The Kids of Barrie Park Pt. 1

Liam flicked his lit cigarette into the dirt and brooded. The funeral had ended about twenty minutes prior but Liam had hardly noticed it start and end. Sure he grieved for the deceased, John and Tereza Ganton, but he had really come out of a sense of obligation. He had known the two of them since he was a small child. There was shared history there but especially shared tragedy. Being there and watching them get lowered into the ground made it all so real and it set his mind racing. Everybody just faded away while he thought about the implications. Maybe it was just a coincidence but maybe it meant something.

“Pick that cigarette butt up,” a woman’s voice said from behind him. It shook Liam from his fog but it did not make him jump. He turned to face Chantal. Even though it had been over two years since they had spoken directly, he still remembered her voice.

“Sorry, Chant,” Liam said and bent down to pick up the now cool butt. “I wasn’t thinking. Maybe I was thinking too much. Forget it.”

“None of that’s too uncommon at a funeral,” Chantal said. “Do you want to talk about it?” She reached out to comfort Liam but he moved away without really meaning to. He had the grace to look apologetic and Chantal let it go.

“You have to know what I’m thinking,” Liam said. “You were there that night.” He looked into her eyes with purpose. He spotted the scar across her left eyebrow that would never allow it to grow back again. She had gotten off light. Liam ran a hand over his own arm where a scar ran nearly from shoulder to wrist although it was covered by his cheap suit.

“I get it. They’re dead, Liam, and we had a connection to them,” Chantal said. “It hurts. It’s big but it is just a part of life.”

“It’s not just normal funeral stuff. Besides, you know that it doesn’t really hurt,” Liam said. “You know that both of us didn’t actually talk to them much. Most of us do not talk to each other. It’s weird.”

“And yet you and I both attended their wedding,” Chantal said with a sad smile. “We didn’t really know them but we were connected to them.” Chantal had a kind heart, it could be inspiring but it could also be annoying.

“We were connected,” Liam said, nodding in agreement. “We are still connected. That’s what I worry about. That connection. I’m worried this means something.” Liam knew he had that look in his eyes. That crazy look. He could see it in Chantal’s reaction. He was used to that reaction. As a freelance researcher in journalism, he was used to getting that reaction when he had a wild theory. The problem was, he was usually right.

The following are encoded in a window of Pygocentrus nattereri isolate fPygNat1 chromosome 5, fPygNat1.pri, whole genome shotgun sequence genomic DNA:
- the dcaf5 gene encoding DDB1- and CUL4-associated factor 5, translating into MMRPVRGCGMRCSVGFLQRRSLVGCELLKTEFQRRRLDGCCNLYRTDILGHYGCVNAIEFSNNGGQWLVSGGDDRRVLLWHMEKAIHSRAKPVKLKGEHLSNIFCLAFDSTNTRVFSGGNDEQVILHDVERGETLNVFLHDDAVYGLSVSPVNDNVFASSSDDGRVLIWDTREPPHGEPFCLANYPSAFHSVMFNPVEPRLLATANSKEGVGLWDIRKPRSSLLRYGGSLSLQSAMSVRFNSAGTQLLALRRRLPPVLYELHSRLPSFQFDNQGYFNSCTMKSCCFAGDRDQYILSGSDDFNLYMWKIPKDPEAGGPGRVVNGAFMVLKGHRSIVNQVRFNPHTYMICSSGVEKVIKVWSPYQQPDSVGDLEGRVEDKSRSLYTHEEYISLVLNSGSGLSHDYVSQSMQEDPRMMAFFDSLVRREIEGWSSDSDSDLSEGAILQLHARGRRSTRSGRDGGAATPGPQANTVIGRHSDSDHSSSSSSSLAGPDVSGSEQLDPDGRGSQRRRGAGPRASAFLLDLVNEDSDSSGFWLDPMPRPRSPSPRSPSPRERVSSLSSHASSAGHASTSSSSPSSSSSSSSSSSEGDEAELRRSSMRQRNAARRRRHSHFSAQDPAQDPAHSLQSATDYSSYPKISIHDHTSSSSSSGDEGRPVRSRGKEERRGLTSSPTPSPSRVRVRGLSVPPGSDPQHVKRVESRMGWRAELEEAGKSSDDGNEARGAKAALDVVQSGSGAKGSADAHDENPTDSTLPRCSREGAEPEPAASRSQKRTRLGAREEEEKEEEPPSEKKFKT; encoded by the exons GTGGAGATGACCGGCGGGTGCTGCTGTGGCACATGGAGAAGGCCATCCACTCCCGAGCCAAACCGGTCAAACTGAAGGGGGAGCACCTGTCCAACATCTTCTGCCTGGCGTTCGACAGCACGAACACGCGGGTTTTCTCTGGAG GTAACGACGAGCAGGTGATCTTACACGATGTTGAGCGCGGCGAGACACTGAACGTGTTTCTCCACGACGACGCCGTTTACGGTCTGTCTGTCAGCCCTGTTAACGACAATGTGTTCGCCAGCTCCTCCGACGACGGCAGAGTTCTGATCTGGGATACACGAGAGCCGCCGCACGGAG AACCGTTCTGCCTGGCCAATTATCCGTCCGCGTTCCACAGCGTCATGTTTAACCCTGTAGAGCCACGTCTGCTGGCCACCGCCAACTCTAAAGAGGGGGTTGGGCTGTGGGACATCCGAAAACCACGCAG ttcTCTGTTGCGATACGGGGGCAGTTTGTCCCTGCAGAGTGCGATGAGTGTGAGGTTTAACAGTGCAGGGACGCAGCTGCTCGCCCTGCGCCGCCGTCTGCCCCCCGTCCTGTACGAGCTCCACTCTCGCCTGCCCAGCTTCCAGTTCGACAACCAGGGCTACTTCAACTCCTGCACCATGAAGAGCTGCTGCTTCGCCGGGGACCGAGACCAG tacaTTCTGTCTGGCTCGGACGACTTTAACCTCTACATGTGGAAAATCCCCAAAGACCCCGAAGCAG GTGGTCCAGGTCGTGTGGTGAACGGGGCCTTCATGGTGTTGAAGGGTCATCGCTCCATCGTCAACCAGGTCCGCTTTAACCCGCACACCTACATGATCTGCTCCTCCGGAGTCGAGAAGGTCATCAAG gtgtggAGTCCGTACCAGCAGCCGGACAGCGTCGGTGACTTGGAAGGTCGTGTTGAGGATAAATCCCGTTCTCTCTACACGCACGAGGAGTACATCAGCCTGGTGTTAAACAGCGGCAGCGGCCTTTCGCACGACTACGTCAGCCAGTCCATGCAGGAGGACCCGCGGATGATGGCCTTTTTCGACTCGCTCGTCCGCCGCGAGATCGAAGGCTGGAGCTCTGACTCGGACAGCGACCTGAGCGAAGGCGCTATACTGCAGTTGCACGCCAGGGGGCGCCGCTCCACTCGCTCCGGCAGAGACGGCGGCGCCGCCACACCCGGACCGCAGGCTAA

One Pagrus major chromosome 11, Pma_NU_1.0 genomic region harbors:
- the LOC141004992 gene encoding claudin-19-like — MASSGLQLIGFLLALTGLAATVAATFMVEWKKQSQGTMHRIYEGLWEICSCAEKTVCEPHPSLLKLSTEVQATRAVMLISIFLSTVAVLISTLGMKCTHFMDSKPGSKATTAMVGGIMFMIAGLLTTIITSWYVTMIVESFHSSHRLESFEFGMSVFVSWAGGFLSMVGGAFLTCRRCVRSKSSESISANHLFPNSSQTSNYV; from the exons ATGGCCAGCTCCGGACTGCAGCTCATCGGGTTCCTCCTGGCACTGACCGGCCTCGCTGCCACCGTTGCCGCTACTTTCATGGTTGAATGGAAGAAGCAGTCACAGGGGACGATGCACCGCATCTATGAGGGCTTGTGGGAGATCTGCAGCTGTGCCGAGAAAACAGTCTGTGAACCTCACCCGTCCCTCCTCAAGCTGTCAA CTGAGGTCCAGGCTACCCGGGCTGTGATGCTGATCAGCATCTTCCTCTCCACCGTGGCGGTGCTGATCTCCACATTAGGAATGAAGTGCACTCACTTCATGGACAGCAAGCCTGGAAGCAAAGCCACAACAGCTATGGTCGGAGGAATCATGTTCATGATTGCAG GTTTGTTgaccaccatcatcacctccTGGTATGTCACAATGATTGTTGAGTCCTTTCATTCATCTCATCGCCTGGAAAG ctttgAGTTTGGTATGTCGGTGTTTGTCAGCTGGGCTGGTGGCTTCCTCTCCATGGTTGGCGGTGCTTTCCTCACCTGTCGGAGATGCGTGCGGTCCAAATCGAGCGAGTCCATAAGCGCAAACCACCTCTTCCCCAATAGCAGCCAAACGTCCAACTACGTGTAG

“It means that the Gantons died, it’s sad, and nothing more,” Chantal said. “Now buy me dinner before you blow town again.” She took his hand and started pulling him toward the cars. Everybody else had pretty much cleared out except for the grounds crew of the cemetery. Liam went with her, walking toward his rental begrudgingly.

“We drove separately,” Liam said. “We’ll have to drive separate again. I don’t want to have to come back here, do you?”

“Hell no,” Chantal said. “I would never come back here if I had my way.”

“I think we’re agreed there,” Liam said with a nod. He almost reached for another cigarette but thought better of it. His fingers made a frustrated kind of motion as if they were disappointed at his change of heart. He shoved his hands in his pockets and shuffled toward his car.

“We’ll meet at Dona Habana,” Chantal called out. “No arguments.” She gave him her version of The Look which was meant to shut down any conversation for the moment.

“You know I hate Dona Habana,” Liam said. “I really hate Dona Habana.” It was an Afro-Cuban fusion place that Liam knew that Chantal loved. It was noisy and bright and the food disagreed with Liam’s stomach.

“I know you do,” Chantal called out with a big shit-eating grin. “That’s where I want to go and I said no arguments.”

“Fine,” Liam said. He stopped before getting into his car and watched Chantal drive off. He sighed and thought about that cigarette again when he thought he spotted something move in the distance. He narrowed his eyes in the gathering dusk and tried to decide if he had seen what he thought he did. What he thought he saw was a very tall person. He rubbed his eyes and decided that either way it was time to leave the cemetery. He needed food in his stomach and he needed to explain himself to Chantal.

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